"Where did the 'America' in corporate America go?" asks Robert Patterson in National Review.
The Bush aide hearkens back to "Engine Charlie" Wilson, Ike's first secretary of defense, who said, "For years I have thought what was good for our country was good for General Motors and vice versa." Wilson's words were twisted by a capitalist-baiting press, but he saw GM as first and foremost an American company.
Before Wilson there was William Knudson, the dollar-a-year man of FDR's war effort who converted GM and Detroit into the great arsenal of democracy, a story movingly told by Arthur Herman in "Freedom's Forge: How American Business Produced Victory in World War II."
"In the good old days," writes Patterson, "Americans could at least count on business leaders being pro-American. Beloved or not, major corporations functioned as true stakeholders of America: fortifying American industry and building American factories, spreading American innovation, paying billions of dollars in American taxes and creating millions of high paying 'family-wage' jobs that helped create and sustain an expanding middle class."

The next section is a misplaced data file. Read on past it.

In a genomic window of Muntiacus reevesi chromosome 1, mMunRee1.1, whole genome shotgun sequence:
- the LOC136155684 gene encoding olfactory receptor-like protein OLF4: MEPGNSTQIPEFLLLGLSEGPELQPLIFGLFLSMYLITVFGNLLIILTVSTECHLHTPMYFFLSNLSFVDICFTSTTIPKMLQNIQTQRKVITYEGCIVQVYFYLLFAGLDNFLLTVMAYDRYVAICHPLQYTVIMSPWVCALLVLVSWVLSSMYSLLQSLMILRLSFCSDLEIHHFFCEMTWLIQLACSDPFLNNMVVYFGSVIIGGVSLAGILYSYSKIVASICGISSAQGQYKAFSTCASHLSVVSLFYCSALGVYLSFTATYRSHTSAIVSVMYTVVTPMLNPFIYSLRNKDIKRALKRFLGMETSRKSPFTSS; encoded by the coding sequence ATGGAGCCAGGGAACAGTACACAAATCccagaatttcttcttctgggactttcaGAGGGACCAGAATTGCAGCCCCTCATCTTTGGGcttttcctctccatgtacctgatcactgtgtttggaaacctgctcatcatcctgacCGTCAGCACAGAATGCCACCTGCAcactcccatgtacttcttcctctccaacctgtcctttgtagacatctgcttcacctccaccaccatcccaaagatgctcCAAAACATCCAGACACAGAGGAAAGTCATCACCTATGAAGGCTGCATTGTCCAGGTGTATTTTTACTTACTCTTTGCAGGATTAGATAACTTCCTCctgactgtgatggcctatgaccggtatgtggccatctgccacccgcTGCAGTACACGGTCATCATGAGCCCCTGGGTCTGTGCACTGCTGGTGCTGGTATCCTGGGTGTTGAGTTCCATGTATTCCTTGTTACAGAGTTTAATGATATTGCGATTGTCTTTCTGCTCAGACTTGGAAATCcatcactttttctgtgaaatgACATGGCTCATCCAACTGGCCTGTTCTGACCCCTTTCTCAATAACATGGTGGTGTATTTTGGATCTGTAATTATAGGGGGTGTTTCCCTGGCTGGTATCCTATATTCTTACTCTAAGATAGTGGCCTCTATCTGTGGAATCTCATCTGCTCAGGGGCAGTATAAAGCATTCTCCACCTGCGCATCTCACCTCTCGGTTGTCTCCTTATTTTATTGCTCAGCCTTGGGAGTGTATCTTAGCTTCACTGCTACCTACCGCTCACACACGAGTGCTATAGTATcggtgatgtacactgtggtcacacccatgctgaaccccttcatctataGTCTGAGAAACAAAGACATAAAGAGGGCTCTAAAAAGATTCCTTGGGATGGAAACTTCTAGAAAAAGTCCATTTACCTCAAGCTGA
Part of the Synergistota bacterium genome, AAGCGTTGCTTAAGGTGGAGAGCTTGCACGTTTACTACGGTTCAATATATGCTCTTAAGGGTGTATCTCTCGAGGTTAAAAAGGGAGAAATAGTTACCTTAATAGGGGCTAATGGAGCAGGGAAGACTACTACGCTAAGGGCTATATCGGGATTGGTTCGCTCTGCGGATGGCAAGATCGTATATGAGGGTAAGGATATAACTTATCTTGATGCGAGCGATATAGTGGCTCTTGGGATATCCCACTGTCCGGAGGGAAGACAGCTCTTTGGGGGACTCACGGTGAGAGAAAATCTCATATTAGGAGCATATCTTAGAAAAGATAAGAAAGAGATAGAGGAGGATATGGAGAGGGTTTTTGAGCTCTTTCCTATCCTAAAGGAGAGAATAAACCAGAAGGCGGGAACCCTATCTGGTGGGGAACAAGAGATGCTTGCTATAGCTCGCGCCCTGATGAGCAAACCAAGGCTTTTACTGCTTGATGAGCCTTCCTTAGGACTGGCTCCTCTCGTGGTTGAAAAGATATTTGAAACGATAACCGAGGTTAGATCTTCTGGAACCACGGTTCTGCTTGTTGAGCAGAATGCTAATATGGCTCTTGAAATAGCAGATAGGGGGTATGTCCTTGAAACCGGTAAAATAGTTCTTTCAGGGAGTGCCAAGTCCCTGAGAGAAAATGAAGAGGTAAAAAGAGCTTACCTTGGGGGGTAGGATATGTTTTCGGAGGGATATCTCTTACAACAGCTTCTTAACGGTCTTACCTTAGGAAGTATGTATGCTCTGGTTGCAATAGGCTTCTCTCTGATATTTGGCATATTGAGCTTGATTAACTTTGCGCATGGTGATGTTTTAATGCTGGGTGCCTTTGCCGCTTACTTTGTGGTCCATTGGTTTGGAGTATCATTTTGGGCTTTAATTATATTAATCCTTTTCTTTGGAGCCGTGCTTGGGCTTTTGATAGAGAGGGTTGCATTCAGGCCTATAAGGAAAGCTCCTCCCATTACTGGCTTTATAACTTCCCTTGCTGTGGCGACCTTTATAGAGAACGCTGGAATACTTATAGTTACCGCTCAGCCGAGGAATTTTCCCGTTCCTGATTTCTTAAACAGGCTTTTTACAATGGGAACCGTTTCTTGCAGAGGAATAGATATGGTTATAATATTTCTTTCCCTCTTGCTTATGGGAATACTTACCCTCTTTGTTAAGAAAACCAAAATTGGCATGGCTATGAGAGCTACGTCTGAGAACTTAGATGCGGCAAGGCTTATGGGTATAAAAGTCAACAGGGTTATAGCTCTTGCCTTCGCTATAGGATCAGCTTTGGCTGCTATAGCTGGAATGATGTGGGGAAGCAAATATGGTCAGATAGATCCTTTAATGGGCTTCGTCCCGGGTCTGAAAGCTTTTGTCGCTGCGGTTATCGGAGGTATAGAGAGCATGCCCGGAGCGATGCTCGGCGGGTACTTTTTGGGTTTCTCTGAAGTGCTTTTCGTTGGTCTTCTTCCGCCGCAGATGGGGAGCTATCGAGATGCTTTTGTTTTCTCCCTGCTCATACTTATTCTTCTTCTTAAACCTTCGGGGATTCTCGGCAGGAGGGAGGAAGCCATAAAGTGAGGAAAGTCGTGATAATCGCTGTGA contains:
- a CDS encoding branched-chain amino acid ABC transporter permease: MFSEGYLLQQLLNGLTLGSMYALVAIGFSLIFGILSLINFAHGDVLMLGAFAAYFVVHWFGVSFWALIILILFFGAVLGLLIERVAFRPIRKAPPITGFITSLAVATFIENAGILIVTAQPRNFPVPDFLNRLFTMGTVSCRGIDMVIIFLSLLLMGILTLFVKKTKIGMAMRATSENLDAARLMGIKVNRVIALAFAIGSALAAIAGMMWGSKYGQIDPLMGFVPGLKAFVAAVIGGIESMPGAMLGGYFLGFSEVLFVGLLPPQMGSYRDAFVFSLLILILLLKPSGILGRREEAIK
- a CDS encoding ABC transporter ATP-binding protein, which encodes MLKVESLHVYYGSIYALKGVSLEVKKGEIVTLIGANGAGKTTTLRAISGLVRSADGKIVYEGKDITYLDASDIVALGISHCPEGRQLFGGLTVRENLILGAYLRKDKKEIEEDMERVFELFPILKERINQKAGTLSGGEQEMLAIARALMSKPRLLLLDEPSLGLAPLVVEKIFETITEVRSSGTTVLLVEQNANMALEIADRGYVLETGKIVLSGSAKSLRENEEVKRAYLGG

"No longer committed to a particular place, people, country or culture, our largest public companies have turned globalist, while abdicating the responsibility they once assumed to America and its workers."
Citing Joel Kotkin's work, Patterson adds, "the worst offenders are Apple, Facebook, Google, the high-tech firms secluded in Silicon Valley, a dreamland where the information age glitterati make Gilded Age plutocrats look bourgeois."
Google has five times GM's market capitalization but employs only one-fourth the number of GM's American workers. Steve Jobs' Apple has "700,000 industrial serfs" working overseas.
Since we bailed it out, GM has become "General Tso's Motors," creating 6,000 new jobs in China while shedding 78,000 U.S. jobs here.
Marco Rubio today leads Senate Republicans in doing the bidding of corporate America, which, in payback for its campaign contributions, wants amnesty for 12 million illegal aliens.
Agribusinesses need more peons. Restaurant chains want more waitresses, dishwashers, busboys. Construction companies want more ditch-diggers. Silicon Valley demands hundreds of thousands more H-1Bs -- foreign graduate students who can be hired for half what an American engineer might need to support his family.
"Merchants have no country," said Thomas Jefferson. "The mere spot they stand on does not constitute so strong an attachment as that from which they draw their gains."
Amen to that.